Another area for improvements is our almost non-existent delivery pipeline. While uploading JARs into VMs is suitable for development, it is far from ideal for a production delivery. The Docker image should be self-contained, but this requires a proper build pipeline and artifact repository that automates all the way from changes in the service code to built JARs and fully functional Docker images ready to be started anywhere. Non-local deployments, e.g. on AWS, are also an interesting area of research in which the benefits of Docker are supposed to shine.

Last but not least, we need to work on all kinds of monitoring which is a critical part of any distributed application. Instead of using ssh to connect to a VM or remote server and then ssh again into the containers running there to see anything, it would be more appropriate to include a dedicated log management service (e.g. ELK) and send all logs there right away. On top of that, well-defined metrics to monitor the general health and state of services can be an additional source of information.

Obviously, there is a lot left to explore and learn in upcoming labs! Also crazy about DevOps, automation and self-contained deployment artifacts instead of 20th-century-style-delivery? See it all in action at our Continuous Delivery Training!

Introduction to comSysto´s cS ONE Conference

We were planning this amazing event for a couple month. On December 4th, 2014 it was finally time to start with the cS One Conference. This event was the first ever internal conference for comSysto, therefore everyone was enthusiastic and very excited about the outcome.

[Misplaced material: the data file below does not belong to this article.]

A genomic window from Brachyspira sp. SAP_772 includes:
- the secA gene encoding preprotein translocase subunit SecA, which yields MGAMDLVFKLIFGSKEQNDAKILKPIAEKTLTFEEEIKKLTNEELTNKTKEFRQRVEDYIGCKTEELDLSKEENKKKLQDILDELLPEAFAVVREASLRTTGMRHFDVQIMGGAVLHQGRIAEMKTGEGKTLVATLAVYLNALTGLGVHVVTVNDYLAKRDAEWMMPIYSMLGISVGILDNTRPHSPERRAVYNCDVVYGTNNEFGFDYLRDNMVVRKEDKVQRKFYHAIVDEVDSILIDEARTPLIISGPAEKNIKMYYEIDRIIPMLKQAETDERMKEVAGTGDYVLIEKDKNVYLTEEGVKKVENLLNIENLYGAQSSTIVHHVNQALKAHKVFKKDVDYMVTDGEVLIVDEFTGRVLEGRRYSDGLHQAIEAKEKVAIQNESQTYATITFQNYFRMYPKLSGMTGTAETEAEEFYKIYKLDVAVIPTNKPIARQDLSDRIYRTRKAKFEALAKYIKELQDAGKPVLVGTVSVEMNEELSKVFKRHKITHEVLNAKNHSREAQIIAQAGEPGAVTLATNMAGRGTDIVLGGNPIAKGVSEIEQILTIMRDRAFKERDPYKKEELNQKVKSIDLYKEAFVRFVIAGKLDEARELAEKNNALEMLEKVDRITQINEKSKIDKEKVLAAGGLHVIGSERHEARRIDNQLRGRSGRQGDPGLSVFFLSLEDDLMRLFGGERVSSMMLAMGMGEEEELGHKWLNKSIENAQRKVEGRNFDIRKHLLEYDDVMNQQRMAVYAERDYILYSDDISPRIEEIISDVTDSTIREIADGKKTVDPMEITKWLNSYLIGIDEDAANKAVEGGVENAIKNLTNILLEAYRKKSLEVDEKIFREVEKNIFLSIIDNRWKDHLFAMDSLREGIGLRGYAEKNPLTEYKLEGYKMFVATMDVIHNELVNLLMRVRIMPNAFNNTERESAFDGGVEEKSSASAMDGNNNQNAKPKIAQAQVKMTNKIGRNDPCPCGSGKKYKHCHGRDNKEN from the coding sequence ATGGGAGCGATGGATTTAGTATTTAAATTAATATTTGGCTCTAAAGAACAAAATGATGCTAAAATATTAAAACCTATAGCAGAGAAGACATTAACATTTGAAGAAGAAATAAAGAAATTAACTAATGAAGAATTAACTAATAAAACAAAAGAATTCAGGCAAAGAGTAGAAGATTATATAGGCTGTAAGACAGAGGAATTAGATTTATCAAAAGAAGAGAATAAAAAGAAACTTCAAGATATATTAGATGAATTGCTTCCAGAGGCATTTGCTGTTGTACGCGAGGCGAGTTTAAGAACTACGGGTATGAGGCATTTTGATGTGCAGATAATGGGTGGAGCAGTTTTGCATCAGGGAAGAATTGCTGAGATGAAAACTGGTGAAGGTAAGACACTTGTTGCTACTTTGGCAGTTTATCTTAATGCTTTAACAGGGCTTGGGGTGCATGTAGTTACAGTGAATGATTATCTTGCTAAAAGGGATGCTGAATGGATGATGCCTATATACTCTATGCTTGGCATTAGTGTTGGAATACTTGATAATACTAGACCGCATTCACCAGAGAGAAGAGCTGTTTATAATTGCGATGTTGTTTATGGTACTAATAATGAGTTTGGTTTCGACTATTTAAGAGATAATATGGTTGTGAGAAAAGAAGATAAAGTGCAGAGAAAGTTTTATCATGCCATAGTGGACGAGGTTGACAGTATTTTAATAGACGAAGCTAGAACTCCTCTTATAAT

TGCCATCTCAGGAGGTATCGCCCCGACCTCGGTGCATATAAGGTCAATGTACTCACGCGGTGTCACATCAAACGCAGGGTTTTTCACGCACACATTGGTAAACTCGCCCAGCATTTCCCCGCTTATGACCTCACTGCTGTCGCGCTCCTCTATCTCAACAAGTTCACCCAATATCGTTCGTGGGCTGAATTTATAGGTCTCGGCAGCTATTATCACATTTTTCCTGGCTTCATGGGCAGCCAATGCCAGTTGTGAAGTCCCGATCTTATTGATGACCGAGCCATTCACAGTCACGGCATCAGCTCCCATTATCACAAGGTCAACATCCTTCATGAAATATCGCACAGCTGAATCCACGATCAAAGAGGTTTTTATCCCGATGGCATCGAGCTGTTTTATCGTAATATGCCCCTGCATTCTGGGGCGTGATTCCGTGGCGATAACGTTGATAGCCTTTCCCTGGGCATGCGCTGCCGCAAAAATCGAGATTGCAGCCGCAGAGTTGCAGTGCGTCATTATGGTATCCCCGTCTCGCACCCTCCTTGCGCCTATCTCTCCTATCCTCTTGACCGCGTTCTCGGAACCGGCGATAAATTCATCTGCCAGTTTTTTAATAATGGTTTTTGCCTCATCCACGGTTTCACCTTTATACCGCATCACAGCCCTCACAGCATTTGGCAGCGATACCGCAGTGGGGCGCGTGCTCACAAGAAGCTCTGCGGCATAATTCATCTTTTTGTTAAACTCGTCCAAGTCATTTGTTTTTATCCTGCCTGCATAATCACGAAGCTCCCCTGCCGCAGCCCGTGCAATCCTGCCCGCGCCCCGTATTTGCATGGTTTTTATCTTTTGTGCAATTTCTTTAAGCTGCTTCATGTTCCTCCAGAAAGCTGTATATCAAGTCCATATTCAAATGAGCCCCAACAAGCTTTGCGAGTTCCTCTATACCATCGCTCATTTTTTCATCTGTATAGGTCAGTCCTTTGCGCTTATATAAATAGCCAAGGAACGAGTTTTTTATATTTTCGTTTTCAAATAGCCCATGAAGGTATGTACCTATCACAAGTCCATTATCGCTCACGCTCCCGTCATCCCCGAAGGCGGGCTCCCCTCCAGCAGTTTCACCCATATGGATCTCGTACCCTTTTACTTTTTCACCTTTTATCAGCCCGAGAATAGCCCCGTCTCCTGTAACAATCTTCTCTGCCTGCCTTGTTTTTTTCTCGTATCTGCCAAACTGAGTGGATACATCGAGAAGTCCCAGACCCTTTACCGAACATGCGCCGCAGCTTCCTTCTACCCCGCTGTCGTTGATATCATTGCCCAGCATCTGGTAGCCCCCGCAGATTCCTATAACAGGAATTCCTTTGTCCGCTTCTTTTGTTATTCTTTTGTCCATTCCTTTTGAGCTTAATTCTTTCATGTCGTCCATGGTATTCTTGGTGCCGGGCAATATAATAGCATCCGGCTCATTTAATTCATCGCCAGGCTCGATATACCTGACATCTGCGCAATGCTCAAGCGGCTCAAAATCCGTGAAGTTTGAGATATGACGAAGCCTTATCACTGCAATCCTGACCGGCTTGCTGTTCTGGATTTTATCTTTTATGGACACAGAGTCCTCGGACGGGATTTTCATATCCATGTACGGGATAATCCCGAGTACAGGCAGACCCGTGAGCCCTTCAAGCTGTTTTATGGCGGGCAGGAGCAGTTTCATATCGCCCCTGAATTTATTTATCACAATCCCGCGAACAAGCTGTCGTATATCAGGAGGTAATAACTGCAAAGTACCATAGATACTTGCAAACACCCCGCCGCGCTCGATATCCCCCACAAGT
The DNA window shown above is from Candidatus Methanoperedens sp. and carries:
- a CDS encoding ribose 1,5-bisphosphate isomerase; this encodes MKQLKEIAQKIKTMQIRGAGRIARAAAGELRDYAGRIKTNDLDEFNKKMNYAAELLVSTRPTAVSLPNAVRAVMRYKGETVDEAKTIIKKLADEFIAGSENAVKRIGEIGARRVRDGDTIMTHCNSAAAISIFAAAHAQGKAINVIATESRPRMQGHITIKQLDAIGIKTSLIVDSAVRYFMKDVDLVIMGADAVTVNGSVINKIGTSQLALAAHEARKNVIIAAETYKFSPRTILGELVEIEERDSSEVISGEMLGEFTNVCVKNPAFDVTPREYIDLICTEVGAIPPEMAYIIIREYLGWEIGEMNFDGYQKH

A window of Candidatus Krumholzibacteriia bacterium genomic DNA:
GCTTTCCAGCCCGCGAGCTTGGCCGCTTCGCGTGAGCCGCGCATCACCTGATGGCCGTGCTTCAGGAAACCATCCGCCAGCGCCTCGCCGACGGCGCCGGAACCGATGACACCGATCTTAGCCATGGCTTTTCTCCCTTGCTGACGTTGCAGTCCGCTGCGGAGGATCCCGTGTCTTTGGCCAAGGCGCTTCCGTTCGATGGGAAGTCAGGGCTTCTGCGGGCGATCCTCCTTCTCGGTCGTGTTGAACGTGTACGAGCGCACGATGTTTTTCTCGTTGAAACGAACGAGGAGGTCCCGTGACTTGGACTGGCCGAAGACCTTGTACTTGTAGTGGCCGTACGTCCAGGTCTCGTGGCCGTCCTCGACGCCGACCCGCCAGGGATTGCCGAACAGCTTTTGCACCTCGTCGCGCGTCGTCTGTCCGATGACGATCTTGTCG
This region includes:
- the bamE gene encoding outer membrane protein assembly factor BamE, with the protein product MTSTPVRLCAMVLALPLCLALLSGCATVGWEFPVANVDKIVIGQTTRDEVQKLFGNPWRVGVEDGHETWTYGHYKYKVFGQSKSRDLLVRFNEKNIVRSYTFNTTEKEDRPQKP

The Idea Behind It / Motivation

The introduction to the conference was made during breakfast by Daniel Bartl, one of the owners of comSysto.

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As a proponent of the idea “New Work, New Culture”, we always try to find a way how to give our colleagues a chance to do something they deeply care about and love, to transfer knowledge to each other, to socialize with each other and be able to work in teams together.

The cS ONE Conference was all about knowledge transfer and team strengthening. comSysto employees had the chance to organize their own workshop or bring certain topic up for discussion in a group setting, which was conducted during working hours. The employees were very passionate about their workshops and group discussions and were looking forward to the conference. Everyone had the chance to sign up for the workshops and talks which, took place that day.

The Agenda

In order to start our day with lots of energy, we kicked it off with great breakfast which was very delicious and kept us going until lunch break thanks to lunchbox catering.

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The talks as well as the workshops started both at 10 am. See below the timesheet for each talk and workshop.

Featured image      Featured imageThe topics of the talks were as follows:

  • JVM Deep Dive
  • Angular JS
  • Footfalls reloaded (Talk from Strata Barcelona)
  • Stress management & Burnout prevention
  • Agile at Emnos
  • DIY IOT Sensor Labs

The topics of the workshops were as follows:

  • How groups of people work
  • Shortcut Mania
  • comSysto moodboard
  • Modern Dev Tools
  • Building a mobile web app with
  • MOOC Mania

The topics of the tables were as follows:

  • comSysto Continuous Improvement Board
  • Wissenskombinat Guild
  • Marketing: Outlook for the 1st half year of 2015
  • Trainee @ comSysto + small workshop
  • Managing directors table
  • Introducing the new office team and their roles